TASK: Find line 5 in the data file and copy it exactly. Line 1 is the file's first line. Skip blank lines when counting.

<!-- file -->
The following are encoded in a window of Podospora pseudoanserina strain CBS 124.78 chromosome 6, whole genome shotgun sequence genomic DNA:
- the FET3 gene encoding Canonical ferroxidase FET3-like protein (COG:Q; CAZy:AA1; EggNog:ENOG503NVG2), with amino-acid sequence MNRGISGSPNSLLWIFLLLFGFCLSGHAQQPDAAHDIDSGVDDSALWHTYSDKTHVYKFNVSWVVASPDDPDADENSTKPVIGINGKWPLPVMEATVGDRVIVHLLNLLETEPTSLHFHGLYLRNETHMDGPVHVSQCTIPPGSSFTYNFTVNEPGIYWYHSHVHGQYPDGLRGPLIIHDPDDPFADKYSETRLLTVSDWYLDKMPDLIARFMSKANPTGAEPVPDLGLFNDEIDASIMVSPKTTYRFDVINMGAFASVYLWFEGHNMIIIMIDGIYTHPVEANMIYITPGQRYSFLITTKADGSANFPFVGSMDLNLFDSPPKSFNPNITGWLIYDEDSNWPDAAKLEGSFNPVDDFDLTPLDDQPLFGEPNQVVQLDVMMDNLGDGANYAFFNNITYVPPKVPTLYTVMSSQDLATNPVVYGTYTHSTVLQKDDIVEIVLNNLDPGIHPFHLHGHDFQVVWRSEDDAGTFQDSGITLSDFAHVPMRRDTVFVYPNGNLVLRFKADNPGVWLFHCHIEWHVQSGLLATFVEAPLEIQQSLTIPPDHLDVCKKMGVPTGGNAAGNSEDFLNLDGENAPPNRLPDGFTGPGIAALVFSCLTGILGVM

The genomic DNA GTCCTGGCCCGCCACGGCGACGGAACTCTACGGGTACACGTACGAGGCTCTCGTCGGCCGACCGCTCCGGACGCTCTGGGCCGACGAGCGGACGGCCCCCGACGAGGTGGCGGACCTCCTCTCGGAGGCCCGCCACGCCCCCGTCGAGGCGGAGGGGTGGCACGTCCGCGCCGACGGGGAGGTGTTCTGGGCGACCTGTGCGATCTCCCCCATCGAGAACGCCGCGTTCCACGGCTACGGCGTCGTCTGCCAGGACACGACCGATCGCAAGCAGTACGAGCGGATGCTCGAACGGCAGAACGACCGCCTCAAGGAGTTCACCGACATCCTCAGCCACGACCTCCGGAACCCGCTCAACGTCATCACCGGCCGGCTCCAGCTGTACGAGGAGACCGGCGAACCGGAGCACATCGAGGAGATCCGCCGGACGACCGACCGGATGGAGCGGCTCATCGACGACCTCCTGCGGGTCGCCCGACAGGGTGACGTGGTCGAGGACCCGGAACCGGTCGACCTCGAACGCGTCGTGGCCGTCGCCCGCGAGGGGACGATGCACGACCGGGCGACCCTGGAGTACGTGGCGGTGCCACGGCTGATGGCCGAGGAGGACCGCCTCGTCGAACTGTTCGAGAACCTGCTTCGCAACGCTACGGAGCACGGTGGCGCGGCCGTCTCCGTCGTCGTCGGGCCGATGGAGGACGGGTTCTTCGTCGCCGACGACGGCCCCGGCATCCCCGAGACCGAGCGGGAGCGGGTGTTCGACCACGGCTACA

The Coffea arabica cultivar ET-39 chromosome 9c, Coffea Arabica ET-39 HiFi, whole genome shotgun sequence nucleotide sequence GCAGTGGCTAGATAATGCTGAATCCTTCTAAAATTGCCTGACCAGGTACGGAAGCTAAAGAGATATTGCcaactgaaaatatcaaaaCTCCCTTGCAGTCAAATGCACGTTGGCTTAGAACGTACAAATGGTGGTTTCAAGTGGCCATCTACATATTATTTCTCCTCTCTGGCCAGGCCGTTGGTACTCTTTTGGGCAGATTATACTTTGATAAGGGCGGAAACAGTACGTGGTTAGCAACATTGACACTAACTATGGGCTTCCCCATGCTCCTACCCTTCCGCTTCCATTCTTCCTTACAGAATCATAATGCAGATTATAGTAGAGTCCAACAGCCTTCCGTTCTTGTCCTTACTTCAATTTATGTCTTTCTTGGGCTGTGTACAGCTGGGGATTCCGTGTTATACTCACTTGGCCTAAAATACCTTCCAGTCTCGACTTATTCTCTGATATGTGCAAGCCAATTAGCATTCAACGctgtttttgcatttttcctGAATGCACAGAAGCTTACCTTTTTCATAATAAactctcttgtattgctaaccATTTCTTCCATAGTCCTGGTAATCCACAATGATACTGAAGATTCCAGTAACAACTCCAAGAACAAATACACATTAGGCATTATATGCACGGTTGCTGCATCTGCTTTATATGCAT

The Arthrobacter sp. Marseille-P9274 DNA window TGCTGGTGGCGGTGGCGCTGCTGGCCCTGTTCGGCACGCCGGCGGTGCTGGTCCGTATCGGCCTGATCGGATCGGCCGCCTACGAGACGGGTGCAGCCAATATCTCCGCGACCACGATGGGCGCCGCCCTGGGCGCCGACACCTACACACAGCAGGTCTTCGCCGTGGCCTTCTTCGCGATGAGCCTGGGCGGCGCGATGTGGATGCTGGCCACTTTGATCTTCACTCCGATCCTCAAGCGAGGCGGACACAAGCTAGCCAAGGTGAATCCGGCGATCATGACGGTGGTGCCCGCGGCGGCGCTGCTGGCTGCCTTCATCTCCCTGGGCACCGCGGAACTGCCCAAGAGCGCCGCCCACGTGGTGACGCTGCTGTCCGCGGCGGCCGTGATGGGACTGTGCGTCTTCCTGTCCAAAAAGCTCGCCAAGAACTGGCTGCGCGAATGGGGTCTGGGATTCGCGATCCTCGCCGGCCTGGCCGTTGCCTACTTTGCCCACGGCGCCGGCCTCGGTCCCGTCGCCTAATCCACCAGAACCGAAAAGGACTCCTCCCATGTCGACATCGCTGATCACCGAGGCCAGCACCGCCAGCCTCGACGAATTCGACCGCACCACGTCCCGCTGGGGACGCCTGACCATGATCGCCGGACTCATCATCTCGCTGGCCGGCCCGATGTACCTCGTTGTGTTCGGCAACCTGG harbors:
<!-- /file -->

The Arthrobacter sp. Marseille-P9274 DNA window TGCTGGTGGCGGTGGCGCTGCTGGCCCTGTTCGGCACGCCGGCGGTGCTGGTCCGTATCGGCCTGATCGGATCGGCCGCCTACGAGACGGGTGCAGCCAATATCTCCGCGACCACGATGGGCGCCGCCCTGGGCGCCGACACCTACACACAGCAGGTCTTCGCCGTGGCCTTCTTCGCGATGAGCCTGGGCGGCGCGATGTGGATGCTGGCCACTTTGATCTTCACTCCGATCCTCAAGCGAGGCGGACACAAGCTAGCCAAGGTGAATCCGGCGATCATGACGGTGGTGCCCGCGGCGGCGCTGCTGGCTGCCTTCATCTCCCTGGGCACCGCGGAACTGCCCAAGAGCGCCGCCCACGTGGTGACGCTGCTGTCCGCGGCGGCCGTGATGGGACTGTGCGTCTTCCTGTCCAAAAAGCTCGCCAAGAACTGGCTGCGCGAATGGGGTCTGGGATTCGCGATCCTCGCCGGCCTGGCCGTTGCCTACTTTGCCCACGGCGCCGGCCTCGGTCCCGTCGCCTAATCCACCAGAACCGAAAAGGACTCCTCCCATGTCGACATCGCTGATCACCGAGGCCAGCACCGCCAGCCTCGACGAATTCGACCGCACCACGTCCCGCTGGGGACGCCTGACCATGATCGCCGGACTCATCATCTCGCTGGCCGGCCCGATGTACCTCGTTGTGTTCGGCAACCTGG harbors: